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Monday, September 29

The Weekly Shtikle - Rosh HaShanah

While Rosh HaShanah is one of the most crucial days of the year in our calendar, its details in the actual pesukim are very scarce. One need only open a Bible to read that we eat matzah on Pesach, eat in the sukkah on Sukkos, and that Yom Kippur is a day of atonement. But nowhere is it mentioned that Rosh HaShanah is a day of judgement. Even the procedures concerning the blowing of the shofar are barely mentioned. Rosh HaShanah is merely referred to as "zichron teruah," (Vayikra 23:24) and "yom teruah," (Bemidbar 29:1).


Why, though, is the word teruah used? Why is it not referred to as "yom tekiah?" We are first introduced to the contrast between tekiah and teruah in the portion dealing with the blowing of the trumpets. We are told that on holidays and joyous days, "uskatem bachatzotzeros," (Bemidbar 10:10) tekiah rather than teruah is mentioned. But when we are faced with war and we must engage in intense prayer, we are told (10:9) "vahareiosem bachatzotzeros," teruah rather than tekiah. Teruah, in its nature, a series of broken sounds, denotes a broken spirit as applicable in such a solemn time as the onset of war. While Rosh HaShanah is a holiday, it would seem that the broken sounds of the teurah more accurately represent the tone and the seriousness of the day.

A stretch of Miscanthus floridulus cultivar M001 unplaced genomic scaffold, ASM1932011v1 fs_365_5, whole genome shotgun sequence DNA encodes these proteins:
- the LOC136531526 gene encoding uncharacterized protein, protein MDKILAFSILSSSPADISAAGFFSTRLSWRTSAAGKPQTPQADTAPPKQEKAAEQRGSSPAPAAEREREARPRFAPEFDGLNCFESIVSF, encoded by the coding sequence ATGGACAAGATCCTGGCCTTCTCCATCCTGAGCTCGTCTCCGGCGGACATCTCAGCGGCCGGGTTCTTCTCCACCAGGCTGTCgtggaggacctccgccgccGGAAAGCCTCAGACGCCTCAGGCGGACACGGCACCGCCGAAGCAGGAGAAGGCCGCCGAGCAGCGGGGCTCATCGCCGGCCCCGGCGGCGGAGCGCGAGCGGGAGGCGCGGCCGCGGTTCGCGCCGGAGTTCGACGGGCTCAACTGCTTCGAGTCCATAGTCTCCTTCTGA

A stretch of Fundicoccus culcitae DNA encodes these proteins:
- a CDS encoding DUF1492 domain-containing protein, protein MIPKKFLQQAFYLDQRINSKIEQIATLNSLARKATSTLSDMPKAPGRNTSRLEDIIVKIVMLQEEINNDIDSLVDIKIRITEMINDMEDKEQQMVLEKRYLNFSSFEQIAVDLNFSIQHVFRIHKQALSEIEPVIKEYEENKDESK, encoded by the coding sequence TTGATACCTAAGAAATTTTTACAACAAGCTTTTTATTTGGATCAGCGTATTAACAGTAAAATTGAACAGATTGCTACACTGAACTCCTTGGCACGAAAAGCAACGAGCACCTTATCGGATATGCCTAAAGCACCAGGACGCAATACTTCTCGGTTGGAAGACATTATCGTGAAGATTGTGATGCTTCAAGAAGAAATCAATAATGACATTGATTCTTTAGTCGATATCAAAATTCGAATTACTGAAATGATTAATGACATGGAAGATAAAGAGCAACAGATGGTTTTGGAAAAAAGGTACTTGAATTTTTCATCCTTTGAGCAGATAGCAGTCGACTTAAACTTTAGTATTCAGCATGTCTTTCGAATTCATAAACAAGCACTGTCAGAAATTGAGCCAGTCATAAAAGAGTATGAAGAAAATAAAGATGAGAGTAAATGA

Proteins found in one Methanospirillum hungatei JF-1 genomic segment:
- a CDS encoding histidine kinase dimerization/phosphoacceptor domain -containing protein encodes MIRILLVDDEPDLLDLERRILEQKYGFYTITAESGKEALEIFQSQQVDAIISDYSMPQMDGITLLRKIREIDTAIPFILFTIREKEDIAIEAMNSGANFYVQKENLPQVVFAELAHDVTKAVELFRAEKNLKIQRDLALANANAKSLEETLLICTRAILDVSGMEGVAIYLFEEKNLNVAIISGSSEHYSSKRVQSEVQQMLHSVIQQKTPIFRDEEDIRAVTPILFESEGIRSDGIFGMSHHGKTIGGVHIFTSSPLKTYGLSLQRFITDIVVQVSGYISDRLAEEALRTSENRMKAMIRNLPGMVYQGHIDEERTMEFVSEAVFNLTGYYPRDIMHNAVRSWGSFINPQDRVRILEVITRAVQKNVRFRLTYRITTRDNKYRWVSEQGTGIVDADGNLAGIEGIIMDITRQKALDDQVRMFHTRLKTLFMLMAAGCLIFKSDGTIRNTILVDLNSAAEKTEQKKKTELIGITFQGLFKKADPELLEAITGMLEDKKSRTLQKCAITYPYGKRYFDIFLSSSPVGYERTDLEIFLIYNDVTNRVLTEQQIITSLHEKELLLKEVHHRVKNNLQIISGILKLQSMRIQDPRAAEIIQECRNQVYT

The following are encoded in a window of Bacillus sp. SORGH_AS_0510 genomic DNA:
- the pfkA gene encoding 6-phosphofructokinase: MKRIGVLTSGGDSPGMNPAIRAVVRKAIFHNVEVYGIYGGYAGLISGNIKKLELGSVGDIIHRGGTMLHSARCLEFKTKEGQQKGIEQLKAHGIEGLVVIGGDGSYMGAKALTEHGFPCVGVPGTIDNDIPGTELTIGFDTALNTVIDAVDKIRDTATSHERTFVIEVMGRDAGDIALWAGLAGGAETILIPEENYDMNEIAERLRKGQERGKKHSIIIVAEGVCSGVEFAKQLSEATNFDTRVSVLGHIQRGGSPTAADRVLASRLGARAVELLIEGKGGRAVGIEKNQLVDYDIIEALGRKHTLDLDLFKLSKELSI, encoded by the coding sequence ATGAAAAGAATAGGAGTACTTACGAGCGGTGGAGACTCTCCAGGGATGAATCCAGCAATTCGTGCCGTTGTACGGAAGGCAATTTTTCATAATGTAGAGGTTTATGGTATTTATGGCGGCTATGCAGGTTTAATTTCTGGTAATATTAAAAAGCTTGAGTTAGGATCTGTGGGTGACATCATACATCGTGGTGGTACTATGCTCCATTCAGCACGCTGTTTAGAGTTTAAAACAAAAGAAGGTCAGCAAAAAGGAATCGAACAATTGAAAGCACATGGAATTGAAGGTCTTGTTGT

It is ironic, though, that in machzorim, the shofar blowing is generally referred to as "Tekias Shofar." However, the very first halachah in Rambam's Hilchos Shofar states "Mitzvas aseih shel Torah lishmoa teruas hashofar..."


The word teruah is an intriguing word. It seems to share a common root with "ra," bad. However, we observe in the Rosh HaShanah davening that the word "teruah" can also be used to mean close friendship or affection, as in "ve'ahavta lereiacha kamocha." How do these seemingly opposite ideas come together in the same word? I leave you with that to discuss over apples and honey.

Have a kesivah vachasimah tovah and shanah tovah umesukah!

Eliezer Bulka


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